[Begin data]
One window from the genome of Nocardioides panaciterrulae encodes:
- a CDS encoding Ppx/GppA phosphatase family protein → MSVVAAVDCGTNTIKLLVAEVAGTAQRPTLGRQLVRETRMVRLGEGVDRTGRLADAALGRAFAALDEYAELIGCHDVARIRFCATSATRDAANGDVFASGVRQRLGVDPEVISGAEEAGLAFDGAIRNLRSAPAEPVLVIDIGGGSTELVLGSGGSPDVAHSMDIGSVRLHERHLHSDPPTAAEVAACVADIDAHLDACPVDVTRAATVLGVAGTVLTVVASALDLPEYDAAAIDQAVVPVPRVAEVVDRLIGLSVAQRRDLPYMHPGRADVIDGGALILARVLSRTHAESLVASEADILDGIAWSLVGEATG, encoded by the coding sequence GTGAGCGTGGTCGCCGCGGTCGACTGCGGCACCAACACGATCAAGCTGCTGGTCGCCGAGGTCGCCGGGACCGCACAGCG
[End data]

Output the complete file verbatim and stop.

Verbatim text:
One window from the genome of Nocardioides panaciterrulae encodes:
- a CDS encoding Ppx/GppA phosphatase family protein → MSVVAAVDCGTNTIKLLVAEVAGTAQRPTLGRQLVRETRMVRLGEGVDRTGRLADAALGRAFAALDEYAELIGCHDVARIRFCATSATRDAANGDVFASGVRQRLGVDPEVISGAEEAGLAFDGAIRNLRSAPAEPVLVIDIGGGSTELVLGSGGSPDVAHSMDIGSVRLHERHLHSDPPTAAEVAACVADIDAHLDACPVDVTRAATVLGVAGTVLTVVASALDLPEYDAAAIDQAVVPVPRVAEVVDRLIGLSVAQRRDLPYMHPGRADVIDGGALILARVLSRTHAESLVASEADILDGIAWSLVGEATG, encoded by the coding sequence GTGAGCGTGGTCGCCGCGGTCGACTGCGGCACCAACACGATCAAGCTGCTGGTCGCCGAGGTCGCCGGGACCGCACAGCG